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Re: drivers for l4-hurd

From: Michal 'hramrach' Suchanek
Subject: Re: drivers for l4-hurd
Date: Wed, 27 Nov 2002 15:30:46 +0100
User-agent: Mutt/1.4i

On Wed, Nov 27, 2002 at 12:40:10PM +0100, J?rg Sonnenberger wrote:
> On Tue, 26 Nov 2002 22:24:10 +0100
> Daniel Wagner <address@hidden> wrote:
> > Configure client device drivers
> >      The bus driver should start the appropriate   client device driver
> >      translator when an insertion event is detected. It   should also
> >      provide the client device driver with all necessary
> >      configuration info, so it can access the device it needs. This
> >      configuration   data typically consists of the bus addresses of
> >      the device and possibly IRQ   numbers or DMA channel ID's.
> I don't like the idea of a bus driver starting the client drivers 
> automatically.
> This would include too much policy in the bus driver. E.g. I don't want
> the network adapter running when my notebook is on battery. Perhaps the bus 
> driver
> sends this insertion events to device management server, which handles the 
> load of

Imho the translators should be configured passively so that they are started
when the device is needed.

ie a network translator such as /servers/hardware/network/en0 would be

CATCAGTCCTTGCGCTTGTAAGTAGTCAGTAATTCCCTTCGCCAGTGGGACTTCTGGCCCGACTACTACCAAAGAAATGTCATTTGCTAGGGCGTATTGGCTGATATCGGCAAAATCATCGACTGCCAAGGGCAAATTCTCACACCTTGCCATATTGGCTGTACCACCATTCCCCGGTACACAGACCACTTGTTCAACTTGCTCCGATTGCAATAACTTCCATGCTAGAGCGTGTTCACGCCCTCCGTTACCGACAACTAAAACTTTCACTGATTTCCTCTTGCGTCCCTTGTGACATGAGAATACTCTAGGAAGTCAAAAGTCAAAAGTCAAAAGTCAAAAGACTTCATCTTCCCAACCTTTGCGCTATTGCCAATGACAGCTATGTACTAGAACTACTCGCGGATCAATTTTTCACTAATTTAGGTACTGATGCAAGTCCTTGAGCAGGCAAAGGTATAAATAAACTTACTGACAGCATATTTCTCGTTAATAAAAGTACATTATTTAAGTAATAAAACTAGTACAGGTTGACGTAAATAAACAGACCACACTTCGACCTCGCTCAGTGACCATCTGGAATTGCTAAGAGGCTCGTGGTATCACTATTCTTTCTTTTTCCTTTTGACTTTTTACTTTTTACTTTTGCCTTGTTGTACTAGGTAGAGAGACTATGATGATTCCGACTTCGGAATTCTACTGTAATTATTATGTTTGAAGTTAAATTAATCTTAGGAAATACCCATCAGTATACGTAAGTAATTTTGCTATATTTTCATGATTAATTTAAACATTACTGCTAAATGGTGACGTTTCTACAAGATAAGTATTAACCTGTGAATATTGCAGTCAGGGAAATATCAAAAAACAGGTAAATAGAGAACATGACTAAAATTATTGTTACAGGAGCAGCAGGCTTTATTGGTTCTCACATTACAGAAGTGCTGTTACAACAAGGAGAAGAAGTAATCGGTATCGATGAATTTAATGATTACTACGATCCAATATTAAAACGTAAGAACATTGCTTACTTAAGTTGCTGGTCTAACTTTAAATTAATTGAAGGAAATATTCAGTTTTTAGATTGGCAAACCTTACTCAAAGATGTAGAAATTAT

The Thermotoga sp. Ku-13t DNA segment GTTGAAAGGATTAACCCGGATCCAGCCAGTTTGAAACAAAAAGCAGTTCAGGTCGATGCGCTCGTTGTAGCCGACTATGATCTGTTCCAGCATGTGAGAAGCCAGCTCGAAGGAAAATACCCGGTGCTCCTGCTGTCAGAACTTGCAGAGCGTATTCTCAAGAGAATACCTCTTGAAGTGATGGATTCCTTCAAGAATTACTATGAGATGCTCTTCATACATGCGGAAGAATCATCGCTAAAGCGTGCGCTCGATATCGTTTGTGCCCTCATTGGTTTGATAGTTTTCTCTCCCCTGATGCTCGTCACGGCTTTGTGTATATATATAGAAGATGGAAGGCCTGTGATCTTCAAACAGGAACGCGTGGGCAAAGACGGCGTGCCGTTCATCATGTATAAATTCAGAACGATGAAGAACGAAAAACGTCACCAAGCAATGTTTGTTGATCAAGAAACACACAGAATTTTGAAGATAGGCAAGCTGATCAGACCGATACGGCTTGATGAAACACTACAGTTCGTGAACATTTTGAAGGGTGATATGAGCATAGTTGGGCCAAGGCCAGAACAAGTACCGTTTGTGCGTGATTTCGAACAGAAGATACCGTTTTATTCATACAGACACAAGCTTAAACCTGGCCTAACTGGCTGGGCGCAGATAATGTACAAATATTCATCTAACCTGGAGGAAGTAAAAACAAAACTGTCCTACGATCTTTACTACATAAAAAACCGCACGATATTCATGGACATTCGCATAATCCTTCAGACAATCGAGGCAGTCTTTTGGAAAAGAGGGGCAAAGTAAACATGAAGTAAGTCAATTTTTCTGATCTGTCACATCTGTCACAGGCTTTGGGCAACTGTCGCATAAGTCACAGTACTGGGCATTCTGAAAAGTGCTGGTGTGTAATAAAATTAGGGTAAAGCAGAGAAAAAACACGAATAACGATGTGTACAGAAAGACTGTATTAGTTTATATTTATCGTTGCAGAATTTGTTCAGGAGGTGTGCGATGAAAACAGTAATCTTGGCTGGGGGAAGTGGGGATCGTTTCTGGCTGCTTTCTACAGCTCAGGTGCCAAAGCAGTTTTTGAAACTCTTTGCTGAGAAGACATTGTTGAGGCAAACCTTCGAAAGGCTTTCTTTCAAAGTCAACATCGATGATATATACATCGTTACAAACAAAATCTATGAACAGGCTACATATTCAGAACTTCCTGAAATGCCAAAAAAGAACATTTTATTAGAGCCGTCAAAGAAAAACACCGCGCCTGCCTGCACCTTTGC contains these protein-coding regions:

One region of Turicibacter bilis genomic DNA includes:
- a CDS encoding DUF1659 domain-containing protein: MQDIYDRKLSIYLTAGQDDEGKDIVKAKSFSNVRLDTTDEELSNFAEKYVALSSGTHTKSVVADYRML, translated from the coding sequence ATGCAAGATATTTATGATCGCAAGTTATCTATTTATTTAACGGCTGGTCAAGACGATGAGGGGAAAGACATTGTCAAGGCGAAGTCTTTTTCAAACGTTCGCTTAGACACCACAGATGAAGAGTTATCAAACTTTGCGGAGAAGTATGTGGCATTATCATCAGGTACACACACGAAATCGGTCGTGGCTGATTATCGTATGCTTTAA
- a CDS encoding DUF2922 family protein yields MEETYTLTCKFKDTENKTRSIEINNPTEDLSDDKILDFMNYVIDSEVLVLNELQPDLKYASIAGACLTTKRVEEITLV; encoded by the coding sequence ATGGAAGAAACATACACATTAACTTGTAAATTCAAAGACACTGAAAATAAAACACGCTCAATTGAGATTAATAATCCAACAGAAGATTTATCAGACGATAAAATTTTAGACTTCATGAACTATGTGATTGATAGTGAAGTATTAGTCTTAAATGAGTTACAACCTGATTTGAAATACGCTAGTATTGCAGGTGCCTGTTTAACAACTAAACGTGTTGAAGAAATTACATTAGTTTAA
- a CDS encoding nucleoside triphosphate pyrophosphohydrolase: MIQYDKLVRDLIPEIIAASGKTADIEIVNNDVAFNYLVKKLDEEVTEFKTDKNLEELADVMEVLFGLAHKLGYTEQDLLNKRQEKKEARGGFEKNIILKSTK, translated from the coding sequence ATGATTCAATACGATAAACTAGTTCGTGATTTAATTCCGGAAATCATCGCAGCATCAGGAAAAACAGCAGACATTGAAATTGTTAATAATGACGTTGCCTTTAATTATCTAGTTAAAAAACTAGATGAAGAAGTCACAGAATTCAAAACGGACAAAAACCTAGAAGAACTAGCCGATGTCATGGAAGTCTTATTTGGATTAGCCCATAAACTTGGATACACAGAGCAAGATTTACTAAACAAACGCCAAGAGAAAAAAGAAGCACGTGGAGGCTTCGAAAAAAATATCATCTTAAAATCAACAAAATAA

a passive translator. The translator would be configured either to attach to
a particular device (such as /servers/hardware/pci0/somenumber:othernumber) or
search for a compatible device in some places (such as /servers/hardware/pci?/)
or contact a server that does the add/removal bookkeeping
(ie /servers/hardware/manager) to see if it knows about a compatible device.

But in any case the ethernet translator is not started unless the device is
opened. If the ethernet card was on some more exotic bus like cardbus or usb 
the bus itself might be inactive at the time the ethernet device is opened and
would be activated by the ethernet driver.

I think that having a central management server is just moving the policy from
bus to that server which doesn't look any better.

Anyway the device tree should start somewhere and when you want to change
the power state you can just tell the top level translator which should
forward the change down the tree. The translator does know that it has some
open devices.

For example, there can be arbitrary number of power saving levels. Each device
should be configured to map these levels to some of the possible device states.
(ie 0=on, 1=saving, 2=suspend, 3=off)
When power saving level N is entered the device should enter
a saving state corresponding to nearest higher level. A bus should notify all
devices and enter a state which is minimum of its own state corresponding to
level N and the states of all connected devices.
Configuring a bus like level0->on, level_max->off would make it power off if
there are no devices open on it and any power savings are attempted.

The change notifications should be easily registered with particular
bus driver. This way there could be something like /servers/hardware/usbhotplug
which would be frobbed by a startup script. It would frob all usb busses and
register hotplug notifications on them.
Then it can do anything it likes when new device appears.

Michal Suchanek

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